Spousal Support

For couples facing divorce or separation, the amount of spousal support they receive or will need to provide is a top concern.
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The Court may order a spouse to pay spousal support under either the Family Law Act[1] of the Divorce Act.[2]  Both statutes set out criteria which are intended to guide the court in its award.

The federal Divorce Act sets out the spousal support rules for married couples who divorce. Since the Divorce Act is a federal law, the rules apply across Canada.

Provincial or territorial laws set out the rules for unmarried couples who were in a common-law relationship and for married couples who separate but who are not divorcing.

Under the federal Divorce Act, spousal support is most likely to be paid when there is a big difference between the spouses’ incomes after they separate. However, this is not always the case. A court may decide that the spouse with the lower income is not entitled to support. The court may reach this decision if that spouse has a lot of assets, or if the difference in income cannot be traced to anything that happened during the relationship.

The three most difficult questions with respect to spousal support are entitlement, quantum and duration. Spousal support is awarded on the basis of several factors, including but not limited to:

  • The education and employment skills of the spouses;
  • Respective Incomes of the parties;
  • Physical and emotional condition of the spouse seeking spousal support;
  • Standard of living of the parties;
  • The duration of the marriage or cohabitation;
  • The ability of the supporting spouse to meet his/her own needs;
  • The functions performed by each spouse during the relationship;
  • The ages of both parties;
  • Ability to be self-sufficient.

Although both the Family Law Act and the Divorce Act set out criteria which are intended to guide the court in its award, the area is a difficult one with frequently conflicting cases. A spousal support award calls for the exercise of the judicial discretion based on the application of the law to the facts of each case. There is no set formula for the amount of spousal support, although there are a set of non binding spousal support guidelines that judges and legal professionals use.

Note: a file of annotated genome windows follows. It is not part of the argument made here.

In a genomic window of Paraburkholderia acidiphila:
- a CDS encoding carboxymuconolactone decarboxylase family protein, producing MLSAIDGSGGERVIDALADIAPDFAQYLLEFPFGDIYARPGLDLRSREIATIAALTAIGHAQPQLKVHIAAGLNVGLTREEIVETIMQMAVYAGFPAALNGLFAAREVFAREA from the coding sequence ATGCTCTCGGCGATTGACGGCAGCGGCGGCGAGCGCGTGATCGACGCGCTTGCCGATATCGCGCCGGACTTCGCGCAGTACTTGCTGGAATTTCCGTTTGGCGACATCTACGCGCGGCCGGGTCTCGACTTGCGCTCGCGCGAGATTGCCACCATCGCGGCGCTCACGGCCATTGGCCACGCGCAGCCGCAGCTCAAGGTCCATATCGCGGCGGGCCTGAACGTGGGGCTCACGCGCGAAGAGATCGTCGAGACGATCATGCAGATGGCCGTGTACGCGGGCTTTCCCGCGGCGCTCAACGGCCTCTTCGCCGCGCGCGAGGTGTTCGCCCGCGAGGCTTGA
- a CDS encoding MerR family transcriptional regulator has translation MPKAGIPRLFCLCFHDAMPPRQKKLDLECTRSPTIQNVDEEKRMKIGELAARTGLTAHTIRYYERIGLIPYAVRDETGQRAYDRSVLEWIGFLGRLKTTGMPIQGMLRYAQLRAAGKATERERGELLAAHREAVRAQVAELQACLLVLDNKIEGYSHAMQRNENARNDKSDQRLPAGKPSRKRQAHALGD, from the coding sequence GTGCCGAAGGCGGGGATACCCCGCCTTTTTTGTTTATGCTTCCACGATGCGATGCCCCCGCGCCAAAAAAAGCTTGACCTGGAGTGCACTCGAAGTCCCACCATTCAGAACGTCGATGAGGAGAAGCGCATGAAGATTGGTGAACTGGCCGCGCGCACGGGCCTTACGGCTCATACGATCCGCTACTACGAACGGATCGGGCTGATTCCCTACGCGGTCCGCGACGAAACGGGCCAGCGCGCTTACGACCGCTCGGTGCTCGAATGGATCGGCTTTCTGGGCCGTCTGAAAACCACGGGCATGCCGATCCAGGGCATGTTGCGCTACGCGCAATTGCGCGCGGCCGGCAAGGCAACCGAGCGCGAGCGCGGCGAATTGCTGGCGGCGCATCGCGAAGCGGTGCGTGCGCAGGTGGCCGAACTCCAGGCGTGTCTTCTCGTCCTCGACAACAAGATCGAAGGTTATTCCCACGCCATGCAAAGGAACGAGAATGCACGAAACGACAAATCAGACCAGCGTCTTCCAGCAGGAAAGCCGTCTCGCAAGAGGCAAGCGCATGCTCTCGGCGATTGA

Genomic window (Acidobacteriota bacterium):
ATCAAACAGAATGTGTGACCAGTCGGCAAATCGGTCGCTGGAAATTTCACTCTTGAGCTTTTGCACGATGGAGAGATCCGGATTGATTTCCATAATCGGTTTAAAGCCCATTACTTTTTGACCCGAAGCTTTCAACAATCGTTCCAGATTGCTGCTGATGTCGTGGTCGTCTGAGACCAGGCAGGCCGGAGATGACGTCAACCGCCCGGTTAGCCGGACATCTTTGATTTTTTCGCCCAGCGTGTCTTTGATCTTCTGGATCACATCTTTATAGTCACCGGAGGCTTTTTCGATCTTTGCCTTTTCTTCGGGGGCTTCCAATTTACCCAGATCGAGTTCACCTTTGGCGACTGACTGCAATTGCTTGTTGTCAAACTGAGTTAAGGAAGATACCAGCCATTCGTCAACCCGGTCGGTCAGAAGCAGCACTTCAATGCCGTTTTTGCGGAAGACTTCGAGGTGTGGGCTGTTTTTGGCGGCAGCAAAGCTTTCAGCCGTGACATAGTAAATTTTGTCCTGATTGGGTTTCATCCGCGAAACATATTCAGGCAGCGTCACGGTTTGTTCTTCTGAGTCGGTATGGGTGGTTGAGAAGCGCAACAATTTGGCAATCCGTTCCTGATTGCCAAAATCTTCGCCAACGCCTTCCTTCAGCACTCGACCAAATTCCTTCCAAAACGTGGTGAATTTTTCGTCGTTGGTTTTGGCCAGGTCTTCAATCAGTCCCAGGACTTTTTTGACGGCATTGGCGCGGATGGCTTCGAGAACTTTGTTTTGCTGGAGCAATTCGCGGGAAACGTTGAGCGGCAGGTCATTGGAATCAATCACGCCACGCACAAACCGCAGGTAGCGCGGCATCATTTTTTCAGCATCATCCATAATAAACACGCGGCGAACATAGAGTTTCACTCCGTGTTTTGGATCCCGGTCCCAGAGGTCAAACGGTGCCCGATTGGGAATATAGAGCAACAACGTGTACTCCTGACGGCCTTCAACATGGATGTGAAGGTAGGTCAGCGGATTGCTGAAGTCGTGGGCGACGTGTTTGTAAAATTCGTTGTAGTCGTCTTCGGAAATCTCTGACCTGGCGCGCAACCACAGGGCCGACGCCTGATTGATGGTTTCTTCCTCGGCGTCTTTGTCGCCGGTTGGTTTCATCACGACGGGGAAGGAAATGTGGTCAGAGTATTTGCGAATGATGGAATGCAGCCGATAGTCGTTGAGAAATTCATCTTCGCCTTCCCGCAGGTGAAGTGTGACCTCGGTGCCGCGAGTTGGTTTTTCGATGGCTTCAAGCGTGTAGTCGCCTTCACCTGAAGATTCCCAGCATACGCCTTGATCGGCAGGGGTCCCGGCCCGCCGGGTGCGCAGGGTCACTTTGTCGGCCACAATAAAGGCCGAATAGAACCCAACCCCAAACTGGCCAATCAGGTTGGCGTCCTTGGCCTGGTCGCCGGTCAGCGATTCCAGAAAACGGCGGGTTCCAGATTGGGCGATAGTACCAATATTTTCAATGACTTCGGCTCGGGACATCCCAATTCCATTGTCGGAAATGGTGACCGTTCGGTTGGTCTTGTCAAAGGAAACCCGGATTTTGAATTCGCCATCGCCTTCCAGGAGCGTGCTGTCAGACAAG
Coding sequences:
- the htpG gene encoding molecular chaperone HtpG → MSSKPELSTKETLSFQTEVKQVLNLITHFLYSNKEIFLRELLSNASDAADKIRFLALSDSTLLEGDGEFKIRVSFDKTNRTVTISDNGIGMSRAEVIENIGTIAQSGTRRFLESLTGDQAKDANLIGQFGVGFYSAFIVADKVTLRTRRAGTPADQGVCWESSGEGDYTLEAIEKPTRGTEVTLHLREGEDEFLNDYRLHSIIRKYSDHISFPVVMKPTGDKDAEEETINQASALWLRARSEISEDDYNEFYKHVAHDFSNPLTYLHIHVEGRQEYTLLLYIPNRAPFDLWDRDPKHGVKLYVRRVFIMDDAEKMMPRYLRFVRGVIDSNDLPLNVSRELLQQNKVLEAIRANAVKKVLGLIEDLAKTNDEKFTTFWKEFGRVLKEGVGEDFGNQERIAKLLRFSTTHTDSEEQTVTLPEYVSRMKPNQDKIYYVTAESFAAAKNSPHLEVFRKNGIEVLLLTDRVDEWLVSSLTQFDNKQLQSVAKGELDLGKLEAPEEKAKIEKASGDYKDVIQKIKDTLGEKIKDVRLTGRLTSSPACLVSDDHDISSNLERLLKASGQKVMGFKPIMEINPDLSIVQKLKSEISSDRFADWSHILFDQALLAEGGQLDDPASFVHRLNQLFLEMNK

People require the knowledge of an experienced spousal support lawyer to guide them given their special circumstances and individual concerns.

Ask us to explain the spousal support advisory guidelines (SSAGs) and how they apply to your situation.

[1] Family Law Act, R.S.O. 1990, c. F.3
[2] Divorce Act R.S.C., 1985, c. 3 (2nd Supp.)

Factors judges consider

Judges must consider a number of factors when deciding if a spouse should get support after a divorce. These factors include:

  • the financial means and needs of both spouses;
  • the length of the marriage;
  • the roles of each spouse during their marriage;
  • the effect of those roles and the breakdown of the marriage on both spouses’ current financial positions;
  • the care of the children;
  • the goal of encouraging a spouse who receives support to be self-sufficient in a reasonable period of time; and
  • any orders, agreements or arrangements already made about spousal support.

Judges must also consider whether spousal support would meet the following purposes:

  • to compensate the spouse with the lower income for sacrificing some power to earn income during the marriage;
  • to compensate the spouse with the lower income for ongoing care of children; or
  • to help a spouse who is in financial need if the other spouse has the ability to pay.

At the same time, the judge must consider that a spouse who receives support has an obligation to become self-supporting, where reasonable.